But... before the parade starts, it's always a ton of fun to cruise through the queue and see what all the (other?) crazies are up to this time around. There were two other bike groups, but their equipment was sadly obsolete: two high-wheelers and a bunch of mid-twentieth-century fat-tired flyers like the ones I used to ride on my paper route, way back when Viet Nam was still France's problem. At least those bikes were about as practical as most of the cars, which included a Beverly Hillbillies' towncar lookalike, a nerdy Nash Metro and a whole bunch of Edsels, one of them a station wagon. Other rolling rarities included: a humongous rocking horse – well, unicorn actually; a Segway towing an Evolution of Man exhibit; and of course my personal favorite: that Marilyn lookalike riding her Pink Porta-Potty!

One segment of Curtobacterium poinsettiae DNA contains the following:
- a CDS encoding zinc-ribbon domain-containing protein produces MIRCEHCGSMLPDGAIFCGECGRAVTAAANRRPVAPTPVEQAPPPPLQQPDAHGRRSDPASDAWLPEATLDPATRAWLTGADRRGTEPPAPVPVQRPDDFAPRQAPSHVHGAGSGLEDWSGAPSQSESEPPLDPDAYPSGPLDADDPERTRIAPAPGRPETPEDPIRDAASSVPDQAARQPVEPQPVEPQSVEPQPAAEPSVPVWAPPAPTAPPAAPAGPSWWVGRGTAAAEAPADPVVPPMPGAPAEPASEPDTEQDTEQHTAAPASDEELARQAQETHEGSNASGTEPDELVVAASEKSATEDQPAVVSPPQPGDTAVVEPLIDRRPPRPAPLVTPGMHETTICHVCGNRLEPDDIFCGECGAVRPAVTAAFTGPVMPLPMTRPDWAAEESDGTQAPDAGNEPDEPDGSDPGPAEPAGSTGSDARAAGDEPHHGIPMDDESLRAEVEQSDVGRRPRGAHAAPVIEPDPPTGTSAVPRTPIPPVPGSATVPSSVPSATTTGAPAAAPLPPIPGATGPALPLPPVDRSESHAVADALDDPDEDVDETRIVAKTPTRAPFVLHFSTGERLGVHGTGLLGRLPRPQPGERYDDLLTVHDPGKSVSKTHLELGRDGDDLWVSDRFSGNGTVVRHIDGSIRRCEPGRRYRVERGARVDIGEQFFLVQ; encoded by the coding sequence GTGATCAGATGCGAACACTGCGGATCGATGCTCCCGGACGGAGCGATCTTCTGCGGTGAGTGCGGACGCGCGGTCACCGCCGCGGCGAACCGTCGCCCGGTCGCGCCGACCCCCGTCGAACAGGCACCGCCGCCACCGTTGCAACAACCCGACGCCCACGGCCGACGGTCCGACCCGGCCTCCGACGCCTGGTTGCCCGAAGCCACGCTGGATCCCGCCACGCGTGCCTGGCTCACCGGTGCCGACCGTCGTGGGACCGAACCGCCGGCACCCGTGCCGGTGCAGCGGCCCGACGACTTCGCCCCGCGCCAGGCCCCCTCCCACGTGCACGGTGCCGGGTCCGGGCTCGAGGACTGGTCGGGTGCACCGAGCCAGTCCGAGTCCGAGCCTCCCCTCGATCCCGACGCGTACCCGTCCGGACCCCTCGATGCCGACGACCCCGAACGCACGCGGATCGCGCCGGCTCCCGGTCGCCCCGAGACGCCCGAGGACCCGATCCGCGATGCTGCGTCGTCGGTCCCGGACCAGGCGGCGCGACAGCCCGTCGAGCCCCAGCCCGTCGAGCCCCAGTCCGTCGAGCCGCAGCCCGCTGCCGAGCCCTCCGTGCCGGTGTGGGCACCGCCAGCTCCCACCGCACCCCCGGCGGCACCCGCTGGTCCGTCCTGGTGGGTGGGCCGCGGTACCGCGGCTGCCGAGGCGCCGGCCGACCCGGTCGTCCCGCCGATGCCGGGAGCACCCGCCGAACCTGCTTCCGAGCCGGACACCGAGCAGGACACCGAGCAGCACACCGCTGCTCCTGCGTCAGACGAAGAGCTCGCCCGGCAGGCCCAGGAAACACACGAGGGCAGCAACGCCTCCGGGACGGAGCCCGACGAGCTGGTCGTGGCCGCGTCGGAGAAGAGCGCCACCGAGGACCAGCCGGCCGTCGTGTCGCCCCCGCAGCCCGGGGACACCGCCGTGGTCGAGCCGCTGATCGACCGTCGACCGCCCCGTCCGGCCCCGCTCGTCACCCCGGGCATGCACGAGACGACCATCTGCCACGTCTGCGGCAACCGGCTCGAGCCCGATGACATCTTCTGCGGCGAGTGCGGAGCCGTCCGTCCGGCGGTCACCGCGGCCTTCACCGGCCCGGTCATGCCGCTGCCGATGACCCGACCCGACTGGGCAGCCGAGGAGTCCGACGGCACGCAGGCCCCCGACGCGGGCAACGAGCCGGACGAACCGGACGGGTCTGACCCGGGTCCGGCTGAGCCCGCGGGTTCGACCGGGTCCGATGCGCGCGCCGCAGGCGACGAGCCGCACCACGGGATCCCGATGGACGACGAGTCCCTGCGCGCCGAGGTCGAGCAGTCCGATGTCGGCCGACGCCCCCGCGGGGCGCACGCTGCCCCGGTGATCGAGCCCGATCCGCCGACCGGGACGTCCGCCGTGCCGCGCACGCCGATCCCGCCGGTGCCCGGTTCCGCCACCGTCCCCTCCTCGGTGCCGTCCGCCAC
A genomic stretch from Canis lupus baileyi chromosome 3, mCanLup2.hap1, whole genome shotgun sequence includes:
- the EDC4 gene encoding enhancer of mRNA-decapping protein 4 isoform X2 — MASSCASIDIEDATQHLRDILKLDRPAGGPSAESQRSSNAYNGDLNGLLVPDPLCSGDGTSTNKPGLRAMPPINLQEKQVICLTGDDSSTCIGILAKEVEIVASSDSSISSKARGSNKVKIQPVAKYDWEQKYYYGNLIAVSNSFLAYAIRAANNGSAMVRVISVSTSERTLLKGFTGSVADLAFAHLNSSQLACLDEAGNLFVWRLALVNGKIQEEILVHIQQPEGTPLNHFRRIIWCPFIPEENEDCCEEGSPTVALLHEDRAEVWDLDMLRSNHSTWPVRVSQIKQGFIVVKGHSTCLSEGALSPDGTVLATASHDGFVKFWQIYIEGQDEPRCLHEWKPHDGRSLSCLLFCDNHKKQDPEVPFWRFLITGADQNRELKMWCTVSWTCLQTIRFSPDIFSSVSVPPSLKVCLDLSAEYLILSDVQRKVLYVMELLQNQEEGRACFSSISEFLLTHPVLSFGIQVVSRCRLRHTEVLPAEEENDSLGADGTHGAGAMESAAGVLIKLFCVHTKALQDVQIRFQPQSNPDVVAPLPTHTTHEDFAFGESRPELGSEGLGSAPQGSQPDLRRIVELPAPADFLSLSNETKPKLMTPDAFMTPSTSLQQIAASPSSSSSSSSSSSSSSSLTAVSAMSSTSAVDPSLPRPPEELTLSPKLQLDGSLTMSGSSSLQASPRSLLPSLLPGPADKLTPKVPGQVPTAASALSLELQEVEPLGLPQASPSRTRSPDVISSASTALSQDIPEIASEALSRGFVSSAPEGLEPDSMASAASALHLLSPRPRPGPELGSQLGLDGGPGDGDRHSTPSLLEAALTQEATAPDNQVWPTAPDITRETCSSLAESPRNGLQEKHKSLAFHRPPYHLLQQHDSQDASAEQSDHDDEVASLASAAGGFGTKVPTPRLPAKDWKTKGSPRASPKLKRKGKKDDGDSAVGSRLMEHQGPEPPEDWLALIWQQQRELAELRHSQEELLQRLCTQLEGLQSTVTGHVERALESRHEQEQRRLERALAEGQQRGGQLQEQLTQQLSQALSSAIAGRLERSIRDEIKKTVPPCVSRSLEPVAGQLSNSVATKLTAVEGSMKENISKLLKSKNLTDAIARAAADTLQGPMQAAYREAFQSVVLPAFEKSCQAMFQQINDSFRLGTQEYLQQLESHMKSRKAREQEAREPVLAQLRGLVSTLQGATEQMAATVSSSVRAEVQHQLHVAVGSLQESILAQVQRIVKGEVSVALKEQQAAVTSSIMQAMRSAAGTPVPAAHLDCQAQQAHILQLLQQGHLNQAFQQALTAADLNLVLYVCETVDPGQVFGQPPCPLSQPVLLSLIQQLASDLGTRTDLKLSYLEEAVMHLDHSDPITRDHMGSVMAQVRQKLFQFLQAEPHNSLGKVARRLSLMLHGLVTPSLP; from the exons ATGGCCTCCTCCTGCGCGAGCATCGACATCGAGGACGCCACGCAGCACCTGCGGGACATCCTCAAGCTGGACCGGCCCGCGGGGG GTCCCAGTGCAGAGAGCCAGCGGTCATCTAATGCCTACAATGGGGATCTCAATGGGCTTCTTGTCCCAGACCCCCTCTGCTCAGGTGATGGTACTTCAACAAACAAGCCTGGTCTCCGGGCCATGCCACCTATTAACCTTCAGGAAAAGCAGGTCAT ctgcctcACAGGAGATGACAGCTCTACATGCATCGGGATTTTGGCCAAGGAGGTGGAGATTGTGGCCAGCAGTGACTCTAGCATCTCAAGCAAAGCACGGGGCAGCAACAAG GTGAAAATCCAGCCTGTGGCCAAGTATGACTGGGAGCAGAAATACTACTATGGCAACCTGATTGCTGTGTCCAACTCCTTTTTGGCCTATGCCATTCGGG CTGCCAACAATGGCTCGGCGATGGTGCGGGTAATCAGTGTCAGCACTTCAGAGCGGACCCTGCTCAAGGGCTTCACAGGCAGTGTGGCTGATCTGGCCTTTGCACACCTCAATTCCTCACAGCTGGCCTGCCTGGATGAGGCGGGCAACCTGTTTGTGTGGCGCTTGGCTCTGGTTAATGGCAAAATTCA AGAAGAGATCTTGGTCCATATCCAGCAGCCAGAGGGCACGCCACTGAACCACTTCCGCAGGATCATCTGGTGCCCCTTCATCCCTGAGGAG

But – with the possible exception of our group – Doo Dah people are way more interesting than their machines. Nobody could look at The Shirleys without smirking; you had to like a cute group of kids in Dr. Seuss costumes, and of course all the dancing girls – some very lovely, some much less so, a few not even very authentically female, I feel relatively certain. How did anyone ever come up with The Bastard Sons of Lee Marvin as their group theme? Our bunch was pretty conservative, dressed in tuxedo tees with plastic hats, yellow HERD sashes and photo name badges with phony diplomatic titles, like doggy doc Deena's Interspecies Counselor and Spiritual Advisor. And YES, that teaser about Christy was the real deal: she wore an above-the-knee satiny black pleated skirt. Oh, and wasn't her rhinestone tiara just the perfect touch crowning a scrufty old baseball cap? But the big question is: How in the world does Rich manage to charm these women who truckpool with him into these things?